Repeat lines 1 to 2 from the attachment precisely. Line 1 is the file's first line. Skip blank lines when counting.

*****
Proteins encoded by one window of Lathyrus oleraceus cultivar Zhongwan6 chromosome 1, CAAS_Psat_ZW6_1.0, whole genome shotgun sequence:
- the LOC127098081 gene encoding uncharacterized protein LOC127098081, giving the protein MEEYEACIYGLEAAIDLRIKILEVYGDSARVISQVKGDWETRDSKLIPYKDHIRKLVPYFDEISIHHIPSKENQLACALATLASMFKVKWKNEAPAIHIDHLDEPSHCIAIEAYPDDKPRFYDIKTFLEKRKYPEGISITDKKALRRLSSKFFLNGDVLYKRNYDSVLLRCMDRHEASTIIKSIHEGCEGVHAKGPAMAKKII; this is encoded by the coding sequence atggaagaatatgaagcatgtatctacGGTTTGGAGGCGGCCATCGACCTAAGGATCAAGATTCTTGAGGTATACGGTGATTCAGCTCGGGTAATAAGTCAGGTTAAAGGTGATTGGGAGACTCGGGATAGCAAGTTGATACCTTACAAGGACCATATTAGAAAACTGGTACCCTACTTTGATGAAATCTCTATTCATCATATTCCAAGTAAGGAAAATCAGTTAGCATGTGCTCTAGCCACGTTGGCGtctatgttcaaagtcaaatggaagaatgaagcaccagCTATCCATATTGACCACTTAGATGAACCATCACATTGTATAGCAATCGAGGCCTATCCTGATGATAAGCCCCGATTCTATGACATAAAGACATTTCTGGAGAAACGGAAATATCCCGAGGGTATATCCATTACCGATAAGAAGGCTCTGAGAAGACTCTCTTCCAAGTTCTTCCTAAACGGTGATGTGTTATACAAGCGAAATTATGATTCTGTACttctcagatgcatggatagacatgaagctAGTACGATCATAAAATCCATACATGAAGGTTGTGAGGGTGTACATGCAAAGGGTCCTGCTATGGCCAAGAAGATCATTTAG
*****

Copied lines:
Proteins encoded by one window of Lathyrus oleraceus cultivar Zhongwan6 chromosome 1, CAAS_Psat_ZW6_1.0, whole genome shotgun sequence:
- the LOC127098081 gene encoding uncharacterized protein LOC127098081, giving the protein MEEYEACIYGLEAAIDLRIKILEVYGDSARVISQVKGDWETRDSKLIPYKDHIRKLVPYFDEISIHHIPSKENQLACALATLASMFKVKWKNEAPAIHIDHLDEPSHCIAIEAYPDDKPRFYDIKTFLEKRKYPEGISITDKKALRRLSSKFFLNGDVLYKRNYDSVLLRCMDRHEASTIIKSIHEGCEGVHAKGPAMAKKII; this is encoded by the coding sequence atggaagaatatgaagcatgtatctacGGTTTGGAGGCGGCCATCGACCTAAGGATCAAGATTCTTGAGGTATACGGTGATTCAGCTCGGGTAATAAGTCAGGTTAAAGGTGATTGGGAGACTCGGGATAGCAAGTTGATACCTTACAAGGACCATATTAGAAAACTGGTACCCTACTTTGATGAAATCTCTATTCATCATATTCCAAGTAAGGAAAATCAGTTAGCATGTGCTCTAGCCACGTTGGCGtctatgttcaaagtcaaatggaagaatgaagcaccagCTATCCATATTGACCACTTAGATGAACCATCACATTGTATAGCAATCGAGGCCTATCCTGATGATAAGCCCCGATTCTATGACATAAAGACATTTCTGGAGAAACGGAAATATCCCGAGGGTATATCCATTACCGATAAGAAGGCTCTGAGAAGACTCTCTTCCAAGTTCTTCCTAAACGGTGATGTGTTATACAAGCGAAATTATGATTCTGTACttctcagatgcatggatagacatgaagctAGTACGATCATAAAATCCATACATGAAGGTTGTGAGGGTGTACATGCAAAGGGTCCTGCTATGGCCAAGAAGATCATTTAG